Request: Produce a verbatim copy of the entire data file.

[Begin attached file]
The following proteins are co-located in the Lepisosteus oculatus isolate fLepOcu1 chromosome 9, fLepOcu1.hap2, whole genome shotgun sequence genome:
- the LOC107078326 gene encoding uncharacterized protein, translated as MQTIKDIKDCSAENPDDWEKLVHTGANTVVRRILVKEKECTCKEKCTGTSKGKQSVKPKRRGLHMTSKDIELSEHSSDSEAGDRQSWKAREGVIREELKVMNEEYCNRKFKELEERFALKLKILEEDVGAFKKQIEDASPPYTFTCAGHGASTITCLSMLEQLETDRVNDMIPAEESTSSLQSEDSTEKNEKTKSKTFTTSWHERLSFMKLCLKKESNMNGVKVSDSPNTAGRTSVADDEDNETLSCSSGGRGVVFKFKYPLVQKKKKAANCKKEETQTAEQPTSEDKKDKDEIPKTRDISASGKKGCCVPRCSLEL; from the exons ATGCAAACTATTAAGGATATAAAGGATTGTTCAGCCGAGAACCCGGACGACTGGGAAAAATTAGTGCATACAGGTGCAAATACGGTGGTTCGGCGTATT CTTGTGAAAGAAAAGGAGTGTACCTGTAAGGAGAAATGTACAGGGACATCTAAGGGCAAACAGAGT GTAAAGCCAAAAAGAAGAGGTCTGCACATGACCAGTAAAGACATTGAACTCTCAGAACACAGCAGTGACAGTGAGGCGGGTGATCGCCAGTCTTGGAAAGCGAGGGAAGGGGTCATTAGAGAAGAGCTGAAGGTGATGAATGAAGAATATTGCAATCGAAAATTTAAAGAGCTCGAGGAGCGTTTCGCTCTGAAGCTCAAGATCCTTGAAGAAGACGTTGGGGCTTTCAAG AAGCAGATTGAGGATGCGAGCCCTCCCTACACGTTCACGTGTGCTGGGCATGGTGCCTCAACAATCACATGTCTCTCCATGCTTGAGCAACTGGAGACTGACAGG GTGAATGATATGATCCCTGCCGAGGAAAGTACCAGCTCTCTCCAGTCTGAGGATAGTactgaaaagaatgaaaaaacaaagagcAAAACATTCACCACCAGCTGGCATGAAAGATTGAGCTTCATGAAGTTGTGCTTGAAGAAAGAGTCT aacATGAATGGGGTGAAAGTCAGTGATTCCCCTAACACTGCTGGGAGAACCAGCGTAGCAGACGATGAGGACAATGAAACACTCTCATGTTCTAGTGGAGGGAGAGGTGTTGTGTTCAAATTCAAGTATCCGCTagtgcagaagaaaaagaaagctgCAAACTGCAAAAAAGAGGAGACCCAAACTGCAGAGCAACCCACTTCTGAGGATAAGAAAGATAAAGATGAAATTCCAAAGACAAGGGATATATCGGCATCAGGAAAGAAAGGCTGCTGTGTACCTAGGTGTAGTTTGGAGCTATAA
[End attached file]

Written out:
The following proteins are co-located in the Lepisosteus oculatus isolate fLepOcu1 chromosome 9, fLepOcu1.hap2, whole genome shotgun sequence genome:
- the LOC107078326 gene encoding uncharacterized protein, translated as MQTIKDIKDCSAENPDDWEKLVHTGANTVVRRILVKEKECTCKEKCTGTSKGKQSVKPKRRGLHMTSKDIELSEHSSDSEAGDRQSWKAREGVIREELKVMNEEYCNRKFKELEERFALKLKILEEDVGAFKKQIEDASPPYTFTCAGHGASTITCLSMLEQLETDRVNDMIPAEESTSSLQSEDSTEKNEKTKSKTFTTSWHERLSFMKLCLKKESNMNGVKVSDSPNTAGRTSVADDEDNETLSCSSGGRGVVFKFKYPLVQKKKKAANCKKEETQTAEQPTSEDKKDKDEIPKTRDISASGKKGCCVPRCSLEL; from the exons ATGCAAACTATTAAGGATATAAAGGATTGTTCAGCCGAGAACCCGGACGACTGGGAAAAATTAGTGCATACAGGTGCAAATACGGTGGTTCGGCGTATT CTTGTGAAAGAAAAGGAGTGTACCTGTAAGGAGAAATGTACAGGGACATCTAAGGGCAAACAGAGT GTAAAGCCAAAAAGAAGAGGTCTGCACATGACCAGTAAAGACATTGAACTCTCAGAACACAGCAGTGACAGTGAGGCGGGTGATCGCCAGTCTTGGAAAGCGAGGGAAGGGGTCATTAGAGAAGAGCTGAAGGTGATGAATGAAGAATATTGCAATCGAAAATTTAAAGAGCTCGAGGAGCGTTTCGCTCTGAAGCTCAAGATCCTTGAAGAAGACGTTGGGGCTTTCAAG AAGCAGATTGAGGATGCGAGCCCTCCCTACACGTTCACGTGTGCTGGGCATGGTGCCTCAACAATCACATGTCTCTCCATGCTTGAGCAACTGGAGACTGACAGG GTGAATGATATGATCCCTGCCGAGGAAAGTACCAGCTCTCTCCAGTCTGAGGATAGTactgaaaagaatgaaaaaacaaagagcAAAACATTCACCACCAGCTGGCATGAAAGATTGAGCTTCATGAAGTTGTGCTTGAAGAAAGAGTCT aacATGAATGGGGTGAAAGTCAGTGATTCCCCTAACACTGCTGGGAGAACCAGCGTAGCAGACGATGAGGACAATGAAACACTCTCATGTTCTAGTGGAGGGAGAGGTGTTGTGTTCAAATTCAAGTATCCGCTagtgcagaagaaaaagaaagctgCAAACTGCAAAAAAGAGGAGACCCAAACTGCAGAGCAACCCACTTCTGAGGATAAGAAAGATAAAGATGAAATTCCAAAGACAAGGGATATATCGGCATCAGGAAAGAAAGGCTGCTGTGTACCTAGGTGTAGTTTGGAGCTATAA